Wiring diagram - relays
Moto Guzzi V700, V7 Special, Ambassador, 850 GT, 850 GT California, Eldorado, and 850 California Police models
Buy a complete relay solution to protect your starter button and headlight switch
Relays are very beneficial anytime you don't want to run a large amount of current through a switch that isn't designed to handle it. Here's how to wire a relay.
Every relay has terminals that are marked. Usually, there are either 4 or 5 terminals, with the following markings:
- The terminal numbered 86: This is the
switchterminal. Normally this is the wire that would go directly from the switch to whatever device you are operating. Now that a relay is involved, the wire from the switch would run directly to this terminal.
- The terminal numbered 85: This is the
groundterminal. This is a new wire. It works in conjunction with the terminal numbered 86 and completes the
- The terminal numbered 30: This is the
power-interminal. This is a new wire. It supplies power from the fuse block (usually).
- The terminal numbered 87: This is the
normally openterminal. This is a new wire. It connects directly to whatever device you are operating.
- The terminal numbered 87 (may or may not be present): This is a duplicate
normally openterminal. If you wanted to relay two items with one switch, this additional terminal could be useful.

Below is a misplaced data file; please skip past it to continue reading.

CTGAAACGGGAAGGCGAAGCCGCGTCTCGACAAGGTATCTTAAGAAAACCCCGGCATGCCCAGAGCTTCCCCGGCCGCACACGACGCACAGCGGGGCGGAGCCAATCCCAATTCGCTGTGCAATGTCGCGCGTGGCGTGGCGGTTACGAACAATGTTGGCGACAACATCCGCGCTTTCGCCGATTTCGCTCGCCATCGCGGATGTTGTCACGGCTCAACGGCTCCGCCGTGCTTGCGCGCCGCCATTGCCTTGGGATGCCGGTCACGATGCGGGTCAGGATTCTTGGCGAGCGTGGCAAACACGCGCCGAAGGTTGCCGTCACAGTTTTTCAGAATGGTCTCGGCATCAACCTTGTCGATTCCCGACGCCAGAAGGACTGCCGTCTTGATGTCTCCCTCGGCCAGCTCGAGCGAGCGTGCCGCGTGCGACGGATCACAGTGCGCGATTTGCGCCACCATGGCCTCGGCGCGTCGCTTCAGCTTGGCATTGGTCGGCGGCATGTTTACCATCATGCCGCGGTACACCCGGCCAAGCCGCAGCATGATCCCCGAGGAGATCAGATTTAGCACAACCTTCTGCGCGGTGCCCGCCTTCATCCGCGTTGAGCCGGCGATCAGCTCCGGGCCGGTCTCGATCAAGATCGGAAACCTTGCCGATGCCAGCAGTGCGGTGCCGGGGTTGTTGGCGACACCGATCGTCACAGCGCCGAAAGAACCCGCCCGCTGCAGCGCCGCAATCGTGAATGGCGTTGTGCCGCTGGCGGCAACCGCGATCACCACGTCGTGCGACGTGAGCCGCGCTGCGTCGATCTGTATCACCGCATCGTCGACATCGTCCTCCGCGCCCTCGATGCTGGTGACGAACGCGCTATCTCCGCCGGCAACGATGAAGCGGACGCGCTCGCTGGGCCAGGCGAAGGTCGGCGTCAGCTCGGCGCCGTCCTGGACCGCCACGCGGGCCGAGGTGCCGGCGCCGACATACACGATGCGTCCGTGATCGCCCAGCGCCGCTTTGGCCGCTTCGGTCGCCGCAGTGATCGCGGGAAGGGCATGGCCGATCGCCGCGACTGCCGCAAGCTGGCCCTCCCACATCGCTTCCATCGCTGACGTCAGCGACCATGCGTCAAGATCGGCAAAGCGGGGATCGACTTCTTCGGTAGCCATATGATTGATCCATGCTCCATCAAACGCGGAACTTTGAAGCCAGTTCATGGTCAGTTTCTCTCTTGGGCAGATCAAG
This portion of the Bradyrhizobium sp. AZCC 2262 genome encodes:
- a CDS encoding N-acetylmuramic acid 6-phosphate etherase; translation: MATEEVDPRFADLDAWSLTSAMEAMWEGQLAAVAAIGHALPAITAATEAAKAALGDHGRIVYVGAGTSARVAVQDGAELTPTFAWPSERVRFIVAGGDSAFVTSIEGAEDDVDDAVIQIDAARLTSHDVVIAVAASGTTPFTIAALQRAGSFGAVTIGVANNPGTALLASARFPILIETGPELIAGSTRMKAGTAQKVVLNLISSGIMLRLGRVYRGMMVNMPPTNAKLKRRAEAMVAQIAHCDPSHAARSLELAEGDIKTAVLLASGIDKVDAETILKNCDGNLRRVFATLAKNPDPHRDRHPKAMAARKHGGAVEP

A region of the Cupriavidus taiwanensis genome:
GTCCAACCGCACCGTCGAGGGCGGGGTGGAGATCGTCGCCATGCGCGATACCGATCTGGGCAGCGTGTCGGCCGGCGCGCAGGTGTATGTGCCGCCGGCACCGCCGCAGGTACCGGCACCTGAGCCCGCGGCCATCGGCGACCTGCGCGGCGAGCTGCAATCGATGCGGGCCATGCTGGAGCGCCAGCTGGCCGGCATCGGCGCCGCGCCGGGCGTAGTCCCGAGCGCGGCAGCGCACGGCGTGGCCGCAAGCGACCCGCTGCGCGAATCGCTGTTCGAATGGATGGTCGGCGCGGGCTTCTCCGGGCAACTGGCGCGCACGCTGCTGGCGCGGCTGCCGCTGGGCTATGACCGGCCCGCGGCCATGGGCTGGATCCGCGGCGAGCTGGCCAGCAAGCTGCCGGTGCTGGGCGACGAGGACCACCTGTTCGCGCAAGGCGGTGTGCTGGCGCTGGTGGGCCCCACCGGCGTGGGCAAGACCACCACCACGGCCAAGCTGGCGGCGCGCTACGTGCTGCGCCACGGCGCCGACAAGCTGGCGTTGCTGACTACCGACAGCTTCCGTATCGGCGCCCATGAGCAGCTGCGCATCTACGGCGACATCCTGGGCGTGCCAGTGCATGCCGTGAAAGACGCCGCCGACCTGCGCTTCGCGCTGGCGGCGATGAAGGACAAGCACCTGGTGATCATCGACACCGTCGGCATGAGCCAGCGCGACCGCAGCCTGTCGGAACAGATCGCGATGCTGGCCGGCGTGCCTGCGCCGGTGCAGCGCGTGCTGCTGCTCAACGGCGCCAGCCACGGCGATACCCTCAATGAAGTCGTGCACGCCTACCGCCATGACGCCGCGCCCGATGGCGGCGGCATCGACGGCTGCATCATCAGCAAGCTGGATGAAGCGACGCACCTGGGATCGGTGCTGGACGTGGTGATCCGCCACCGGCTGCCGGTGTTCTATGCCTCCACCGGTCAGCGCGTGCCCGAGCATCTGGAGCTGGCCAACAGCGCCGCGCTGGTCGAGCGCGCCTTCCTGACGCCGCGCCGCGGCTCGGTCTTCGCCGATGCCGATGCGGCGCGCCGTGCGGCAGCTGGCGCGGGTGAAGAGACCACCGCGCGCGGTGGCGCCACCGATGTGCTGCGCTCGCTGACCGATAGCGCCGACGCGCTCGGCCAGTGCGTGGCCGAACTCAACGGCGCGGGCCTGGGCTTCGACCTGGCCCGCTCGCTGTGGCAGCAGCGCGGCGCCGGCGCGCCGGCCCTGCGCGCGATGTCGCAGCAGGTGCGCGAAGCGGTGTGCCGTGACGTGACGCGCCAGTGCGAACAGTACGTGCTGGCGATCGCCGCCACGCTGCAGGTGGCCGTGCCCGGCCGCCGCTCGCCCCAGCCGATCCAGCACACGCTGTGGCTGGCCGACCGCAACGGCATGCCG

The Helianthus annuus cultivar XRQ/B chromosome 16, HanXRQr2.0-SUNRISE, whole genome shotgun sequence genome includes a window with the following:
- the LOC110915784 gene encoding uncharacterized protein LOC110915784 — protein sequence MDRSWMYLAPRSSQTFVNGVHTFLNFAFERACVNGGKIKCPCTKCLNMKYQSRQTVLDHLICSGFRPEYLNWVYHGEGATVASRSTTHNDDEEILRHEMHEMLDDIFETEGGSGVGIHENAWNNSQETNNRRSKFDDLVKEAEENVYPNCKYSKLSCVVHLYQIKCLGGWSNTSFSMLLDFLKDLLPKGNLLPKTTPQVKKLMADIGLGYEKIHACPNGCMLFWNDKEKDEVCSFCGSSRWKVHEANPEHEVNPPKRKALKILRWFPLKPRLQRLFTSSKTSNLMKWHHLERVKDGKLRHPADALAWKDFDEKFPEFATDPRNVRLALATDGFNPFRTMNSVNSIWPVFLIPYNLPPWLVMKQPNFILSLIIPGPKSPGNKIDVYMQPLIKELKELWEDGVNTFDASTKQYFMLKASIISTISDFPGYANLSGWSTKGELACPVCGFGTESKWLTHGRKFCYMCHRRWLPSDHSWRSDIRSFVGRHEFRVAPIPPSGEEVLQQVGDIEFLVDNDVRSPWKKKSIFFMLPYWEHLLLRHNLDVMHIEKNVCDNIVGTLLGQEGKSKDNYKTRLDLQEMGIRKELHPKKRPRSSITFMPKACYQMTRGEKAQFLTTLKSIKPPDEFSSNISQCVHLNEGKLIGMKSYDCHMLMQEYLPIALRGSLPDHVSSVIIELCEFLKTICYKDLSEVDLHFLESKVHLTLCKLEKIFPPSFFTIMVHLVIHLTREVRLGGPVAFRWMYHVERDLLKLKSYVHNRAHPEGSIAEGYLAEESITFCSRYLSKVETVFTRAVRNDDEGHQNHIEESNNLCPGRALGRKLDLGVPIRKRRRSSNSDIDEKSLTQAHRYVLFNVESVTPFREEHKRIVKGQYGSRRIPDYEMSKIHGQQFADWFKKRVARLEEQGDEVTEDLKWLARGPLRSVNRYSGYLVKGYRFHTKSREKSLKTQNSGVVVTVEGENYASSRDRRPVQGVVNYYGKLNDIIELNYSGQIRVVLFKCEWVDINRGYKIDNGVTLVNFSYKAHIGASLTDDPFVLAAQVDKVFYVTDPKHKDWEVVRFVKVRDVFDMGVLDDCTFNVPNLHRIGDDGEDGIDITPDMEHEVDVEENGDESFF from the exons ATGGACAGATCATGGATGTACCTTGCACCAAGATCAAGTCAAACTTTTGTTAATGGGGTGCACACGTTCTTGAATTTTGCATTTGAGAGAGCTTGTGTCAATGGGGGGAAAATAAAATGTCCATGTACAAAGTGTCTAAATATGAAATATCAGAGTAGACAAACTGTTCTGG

- The terminal numbered 87a (may or may not be present): This is the
normally closedterminal. If you wanted to turn something off whenever the relay was activated, then this terminal could be useful.
I think it is most useful to think of the relay as a light-duty
switch that operates a heavy-duty
switch. Here's how it works. When you activate a hand-operated switch (headlight switch, driving light switch, starter button, etc.), you are completing the circuit between terminals 85 and 86 in the relay. This is the light-duty
switch and only requires only a very small amount of amperage to be activated. Therefore, it is very gentle on the hand-operated switch and causes very little arcing across the contacts. Now, once the circuit is complete between terminals 85 and 86, the relay operates a heavy-duty
switch between terminals 30 and 87. This heavy-duty
switch is able to handle a lot of amperage without the destroying the contacts (typically 20, 30, or more amps for the automotive industry). Using a relay, you are able to operate a device that draws a lot of current with a hand-operated switch designed only for low current devices.
Many modern motorcycles come equipped with relays for numerous devices, such as starters and lights. However, if you are adding additional driving lights to a modern bike, or upgrading the lights on an older bike with higher wattage bulbs, you'll want to install relays to protect your expensive hand-operated switch gear.
Dan Prunuske sells 25 amp micro relays and has a lot of good information on his website.
Here is a list of various part numbers that may help you track down a generic relay:
- Borg Warner R3062
- Borg Warner R681
- Bosch 0332019150
- GP-Sorensen MR38
- Echlin ECHAR230
- Echlin ECHAR201
- Mileage Plus MPEAR201SB
- Wells 19861